It is disturbing that the NRA has such a lock on the country's political process that no politician dares utter the phrase "gun control". It is especially disturbing when the killing of Trayvon Martin cries out for a substantive debate on Stand Your Ground or Castle Doctrine laws....laws that the NRA has been pushing for some time.

We absolutely need to talk about this. But no one, no Democrat, no Republican, nobody wants to risk the ire of the powerful NRA lobby.

Ever since Charlton Heston warned us that the only way they could take away his guns was out of his "cold, dead hands".....the National Rifle Association has threatened, bought, and handcuffed every politician they come in contact with.

President Obama hasn't made a move on restricting gun laws....yet the NRA is targeting him (pun intended) as unfriendly to the 2nd Amendment.

Over the past few years we have had tragedy after tragedy. A number of high school shootings, Virginia Tech, Gabby Giffords...and yet gun restriction discussion is squelched before it begins.

Since 2008, Florida has had 11 cases that invoked the Stand Your Ground law. All but one of those cases had a person die.

Three of those cases are still pending. One ended in a full acquittal. In 2 of those cases, immunity was granted. In the other 5, no charges were even brought. In only 2 of these cases was there a robbery or theft involved. The others involved arguments that got out of hand, a bar shooting, and one case of road rage.

No convictions for the shooter.

Have we become immune to violence? Have we become desensitized to the idea that guns are everywhere?

Just about everyone is OK with 2nd Amendment protections. But to expand gun rights to the point of condoning vigilante justice and shootouts in the streets is absolutely absurd.

We are handcuffing law enforcement. When George Zimmerman decided that waiting for the police was not the best option to take when confronting a stranger....when he thinks it is OK to ignore warnings to not get involved and take matters into his own hands..... then we have a problem.

If George Zimmerman had not been carrying a gun, he would have waited for police. If George Zimmerman had not been carrying a gun, he wouldn't have confronted Trayvon Martin. If George Zimmerman had not been carrying a gun, Trayvon Martin would be alive today.

Isn't that worth a discussion?
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Dayton Vetoes Gun Bill - Thank You

Category: Guns
Posted: 03/06/12 04:32, Edited: 03/06/12 04:33

by Dave Mindeman

Governor Dayton vetoed the "Castle Doctrine" Gun bill today at the urging of Minnesota Law Enforcement organizations. I am sure that the NRA will be "targeting" Dayton because of this.... when, and if, he decides to run for re-election.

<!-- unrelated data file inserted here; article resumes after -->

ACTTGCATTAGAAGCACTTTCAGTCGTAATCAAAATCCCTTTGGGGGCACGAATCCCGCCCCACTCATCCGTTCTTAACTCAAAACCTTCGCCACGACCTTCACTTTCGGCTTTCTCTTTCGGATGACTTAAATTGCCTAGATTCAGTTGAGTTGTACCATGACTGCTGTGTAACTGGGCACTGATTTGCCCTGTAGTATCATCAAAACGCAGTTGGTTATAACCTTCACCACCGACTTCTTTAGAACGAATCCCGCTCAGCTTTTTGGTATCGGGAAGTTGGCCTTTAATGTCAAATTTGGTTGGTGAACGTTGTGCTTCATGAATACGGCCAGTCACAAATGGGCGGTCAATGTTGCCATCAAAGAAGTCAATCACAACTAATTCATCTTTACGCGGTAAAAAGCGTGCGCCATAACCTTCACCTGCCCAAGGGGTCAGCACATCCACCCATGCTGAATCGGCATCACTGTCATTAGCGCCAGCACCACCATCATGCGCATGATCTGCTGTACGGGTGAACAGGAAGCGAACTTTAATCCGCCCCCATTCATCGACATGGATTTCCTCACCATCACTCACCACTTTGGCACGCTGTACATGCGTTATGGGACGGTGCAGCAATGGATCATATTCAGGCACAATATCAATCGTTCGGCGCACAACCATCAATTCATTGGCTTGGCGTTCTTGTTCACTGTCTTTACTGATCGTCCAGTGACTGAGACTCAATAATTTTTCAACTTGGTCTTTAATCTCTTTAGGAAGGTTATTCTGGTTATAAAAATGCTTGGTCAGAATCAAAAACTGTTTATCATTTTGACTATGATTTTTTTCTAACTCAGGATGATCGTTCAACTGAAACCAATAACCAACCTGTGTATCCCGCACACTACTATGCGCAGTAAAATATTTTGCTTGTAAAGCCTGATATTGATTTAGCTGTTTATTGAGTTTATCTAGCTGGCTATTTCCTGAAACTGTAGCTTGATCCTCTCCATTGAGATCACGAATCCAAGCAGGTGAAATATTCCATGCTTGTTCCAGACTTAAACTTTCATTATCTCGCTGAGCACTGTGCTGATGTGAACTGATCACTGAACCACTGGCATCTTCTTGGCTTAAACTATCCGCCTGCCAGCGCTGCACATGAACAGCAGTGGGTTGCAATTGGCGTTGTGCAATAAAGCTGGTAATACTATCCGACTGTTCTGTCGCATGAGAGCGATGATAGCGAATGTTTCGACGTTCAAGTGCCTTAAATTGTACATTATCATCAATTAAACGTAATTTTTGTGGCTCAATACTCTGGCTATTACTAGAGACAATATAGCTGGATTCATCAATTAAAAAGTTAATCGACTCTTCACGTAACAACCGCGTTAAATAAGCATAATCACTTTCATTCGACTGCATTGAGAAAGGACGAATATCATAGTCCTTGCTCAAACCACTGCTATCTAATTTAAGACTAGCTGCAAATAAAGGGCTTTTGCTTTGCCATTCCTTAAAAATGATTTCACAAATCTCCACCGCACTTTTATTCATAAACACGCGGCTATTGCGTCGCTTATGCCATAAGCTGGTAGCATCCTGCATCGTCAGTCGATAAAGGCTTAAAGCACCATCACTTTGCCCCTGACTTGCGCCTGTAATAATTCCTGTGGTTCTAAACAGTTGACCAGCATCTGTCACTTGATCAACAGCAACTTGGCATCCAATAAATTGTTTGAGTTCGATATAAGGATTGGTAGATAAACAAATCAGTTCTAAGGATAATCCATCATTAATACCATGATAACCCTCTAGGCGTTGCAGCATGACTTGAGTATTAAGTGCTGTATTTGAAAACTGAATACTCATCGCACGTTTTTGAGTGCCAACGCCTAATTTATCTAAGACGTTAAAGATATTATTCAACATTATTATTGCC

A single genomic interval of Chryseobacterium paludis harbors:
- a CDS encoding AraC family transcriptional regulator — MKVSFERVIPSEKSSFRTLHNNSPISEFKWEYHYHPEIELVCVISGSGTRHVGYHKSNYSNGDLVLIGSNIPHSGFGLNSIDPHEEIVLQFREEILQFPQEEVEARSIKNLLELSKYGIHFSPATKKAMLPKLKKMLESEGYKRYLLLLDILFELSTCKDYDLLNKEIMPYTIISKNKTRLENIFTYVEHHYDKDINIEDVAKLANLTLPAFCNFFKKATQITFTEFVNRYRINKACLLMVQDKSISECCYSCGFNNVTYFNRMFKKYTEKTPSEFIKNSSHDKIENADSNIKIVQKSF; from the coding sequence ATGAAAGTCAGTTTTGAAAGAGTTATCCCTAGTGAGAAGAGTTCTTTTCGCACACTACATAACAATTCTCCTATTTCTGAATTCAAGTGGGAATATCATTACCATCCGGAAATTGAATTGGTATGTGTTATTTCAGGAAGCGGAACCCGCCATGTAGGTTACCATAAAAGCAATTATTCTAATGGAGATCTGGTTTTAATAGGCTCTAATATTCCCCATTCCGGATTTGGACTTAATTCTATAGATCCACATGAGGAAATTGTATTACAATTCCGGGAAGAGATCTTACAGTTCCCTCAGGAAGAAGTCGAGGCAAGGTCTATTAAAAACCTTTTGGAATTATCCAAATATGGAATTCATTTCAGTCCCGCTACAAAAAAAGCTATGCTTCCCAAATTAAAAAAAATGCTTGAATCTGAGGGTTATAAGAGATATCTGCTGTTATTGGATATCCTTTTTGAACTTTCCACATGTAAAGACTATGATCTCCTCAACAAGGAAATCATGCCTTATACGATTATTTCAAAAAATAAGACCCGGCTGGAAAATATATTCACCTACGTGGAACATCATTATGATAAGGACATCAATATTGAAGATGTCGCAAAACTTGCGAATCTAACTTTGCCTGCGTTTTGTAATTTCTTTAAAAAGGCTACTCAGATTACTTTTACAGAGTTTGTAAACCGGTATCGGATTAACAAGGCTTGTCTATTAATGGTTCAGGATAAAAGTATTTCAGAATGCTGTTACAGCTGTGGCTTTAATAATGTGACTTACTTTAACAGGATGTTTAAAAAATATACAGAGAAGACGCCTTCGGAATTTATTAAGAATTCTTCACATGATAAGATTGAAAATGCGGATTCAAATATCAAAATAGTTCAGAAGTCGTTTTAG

Gun advocates seem to have adopted the idea that the answer to gun violence is simply more guns everywhere. The shooting up north, in a Grand Marais courtroom, that nearly killed an attorney led to calls for prosecutors to be allowed to carry weapons themselves.

This Castle Doctrine type legislation wants the general public to have a freer hand at defending their property with gun violence. The answer to all our problems, it would seem, is to have vigilante justice.

I can't help but think about how many foolish incidents, how many pranks, could turn into a deadly confrontation.

Kids T-P-ing the front yard tree. Halloween pranks perceived as a home invasion. A stranger looking for help after a car breakdown has to consider a nervous gun owner behind the door.

Homeowners still can have their guns without the Castle Doctrine. The only difference without it is that they are still held accountable for good judgment. Your first choice is not to shoot. It has to be; or it will be impossible for law enforcement to sort out these dangerous situations.

After all, if a policeman or policewoman arrives on a scene and sees guns drawn on all sides, how can they know who is at fault? And if a homeowner is pointing a weapon at someone, how can an officer make any instant assessment other than that the person with the gun is the danger?

Our police officers have enough things to account for without adding random gun threats from people who feel that brandishing weapons fulfills their need to protect property. The officers would be dealing with people who place themselves in these situations without actual training about making good judgments under duress.

Withdrawing to a safer place or calling 911 are not acts of cowardice. They are acts of a responsible citizen.

I can't think of anything I own that is valuable enough for anyone, including myself, to die for.

Gun ownership is a protected right but it doesn't have to be expanded indefinitely. The NRA needs to back off. I prefer to stand with the police.